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Range expectations for climbing grades

Discussion in 'Model S: Battery & Charging' started by av8tortiger, Nov 29, 2012.

  1. av8tortiger

    av8tortiger New Member

    Joined:
    Nov 29, 2012
    Messages:
    2
    Location:
    California
    I am wondering if anyone has driven their Model S from the foothills of San Bernardino to Lake Arrowhead or Big Bear. If so, what type of indications for range did the vehicle provide prior to the climb and after the climb to elevation? In other words, for a climbing drive of approximately 15 miles (from Sea Level to 6000'), how much "range" did the car actually use? Any real world numbers or formulas would be appreciated.
    Thank you!
     
  2. Jason S

    Jason S Model S Sig Perf (P85)

    Joined:
    Apr 20, 2012
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    1,350
    Location:
    Rocklin, CA
    The rule of thumb I've seen before is roughly 6 miles of charge per 1000' with only partial recovery on the downhill side. That seemed about right for my estimates.

    Just to be safe, bump it up to 60 miles lost going up and ... it is only 41 miles on the roads? Pfft, can do it in almost any electric car if you've got charging @ Big Bear Lake.
     
  3. av8tortiger

    av8tortiger New Member

    Joined:
    Nov 29, 2012
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    Location:
    California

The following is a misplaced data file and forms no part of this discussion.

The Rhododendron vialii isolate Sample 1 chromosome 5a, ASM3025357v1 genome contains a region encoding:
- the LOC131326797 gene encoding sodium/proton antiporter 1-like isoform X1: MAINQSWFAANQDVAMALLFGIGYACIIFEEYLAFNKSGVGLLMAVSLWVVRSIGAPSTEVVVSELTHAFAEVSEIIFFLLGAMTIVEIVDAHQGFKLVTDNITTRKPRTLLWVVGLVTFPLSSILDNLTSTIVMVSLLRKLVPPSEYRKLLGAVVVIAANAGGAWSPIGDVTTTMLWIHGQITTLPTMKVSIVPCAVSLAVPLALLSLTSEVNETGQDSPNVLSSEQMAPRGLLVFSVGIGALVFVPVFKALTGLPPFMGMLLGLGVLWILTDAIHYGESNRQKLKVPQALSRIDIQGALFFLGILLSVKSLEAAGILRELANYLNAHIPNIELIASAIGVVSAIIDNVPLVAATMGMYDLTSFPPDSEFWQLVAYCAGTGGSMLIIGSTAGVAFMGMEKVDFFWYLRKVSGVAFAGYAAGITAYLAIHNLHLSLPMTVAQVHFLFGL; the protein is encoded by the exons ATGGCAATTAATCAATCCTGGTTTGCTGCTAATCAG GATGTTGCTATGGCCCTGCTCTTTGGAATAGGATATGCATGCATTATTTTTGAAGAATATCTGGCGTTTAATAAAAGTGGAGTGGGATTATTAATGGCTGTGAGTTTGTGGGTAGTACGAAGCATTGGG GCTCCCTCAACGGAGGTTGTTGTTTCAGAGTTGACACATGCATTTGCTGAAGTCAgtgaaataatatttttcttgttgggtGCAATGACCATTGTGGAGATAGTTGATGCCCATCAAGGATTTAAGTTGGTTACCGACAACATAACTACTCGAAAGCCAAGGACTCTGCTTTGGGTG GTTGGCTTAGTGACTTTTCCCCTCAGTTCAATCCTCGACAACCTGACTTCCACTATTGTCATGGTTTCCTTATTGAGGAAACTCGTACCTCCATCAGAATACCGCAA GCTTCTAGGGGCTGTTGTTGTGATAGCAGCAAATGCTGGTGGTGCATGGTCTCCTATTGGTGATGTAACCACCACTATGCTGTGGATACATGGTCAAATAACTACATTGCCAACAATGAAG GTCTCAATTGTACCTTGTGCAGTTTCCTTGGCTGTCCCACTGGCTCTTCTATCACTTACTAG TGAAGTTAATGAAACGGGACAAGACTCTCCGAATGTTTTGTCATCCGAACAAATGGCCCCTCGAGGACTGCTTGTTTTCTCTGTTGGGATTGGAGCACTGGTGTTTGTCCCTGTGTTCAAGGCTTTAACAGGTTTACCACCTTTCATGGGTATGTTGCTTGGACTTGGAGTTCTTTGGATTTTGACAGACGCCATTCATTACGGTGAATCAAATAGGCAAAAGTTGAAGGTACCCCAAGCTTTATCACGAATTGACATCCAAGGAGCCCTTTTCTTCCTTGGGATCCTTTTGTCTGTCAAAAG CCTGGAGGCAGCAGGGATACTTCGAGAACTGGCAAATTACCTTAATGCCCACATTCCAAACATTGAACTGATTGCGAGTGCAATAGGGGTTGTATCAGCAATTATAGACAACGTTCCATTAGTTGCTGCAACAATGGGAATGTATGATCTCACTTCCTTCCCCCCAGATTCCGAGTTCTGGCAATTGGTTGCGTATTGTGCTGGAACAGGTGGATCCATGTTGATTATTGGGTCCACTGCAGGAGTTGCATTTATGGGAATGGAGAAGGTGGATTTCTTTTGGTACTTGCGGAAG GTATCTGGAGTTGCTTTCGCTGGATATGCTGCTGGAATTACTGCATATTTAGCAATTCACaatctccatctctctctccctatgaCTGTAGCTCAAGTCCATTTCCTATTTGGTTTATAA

Actually, I am trying to see if the 60kw S can do a round trip from North Orange County to the Arrowhead without the need for recharging. The house in the hills will sometimes lose power for a day, or so. Total distance door to door is 65 miles, one way. Of course, the last 15 miles is a climb from 1000 MSL to 5500 MSL. Anyhow, thank you for the WAG, it gives me an idea of what to expect. If you (or anyone else) has some more hard numbers, please let me know.
     
  4. Vger

    Vger Active Member

    Joined:
    Apr 10, 2009
    Messages:
    1,683
    Location:
    Salt Spring Island, BC, Canada
    Six miles per 1000 ft of gain is a bit tight. I have heard 7 mi/1000' with a Roadster, so it might be even a little higher with Model S (due to weight). I have done this a lot. We live 1100' up on an island, so we do that climb almost every day. I have also driven to San Francisco from BC, across Snoqualmie Pass to eastern WA, and across the BC and Alberta mountains into the plains. A key thing on a really long climb is to do the numbers ahead of time, and then trust them. The "estimated range" will drop like a stone on a long climb, and that can be a bit unnerving. But if you keep to your budget, it will all work out. Conversely, on a long decent, do not get too cocky about getting the "estimated range" to soar to ridiculous heights; this will only last until the next flat section or upgrade.
     

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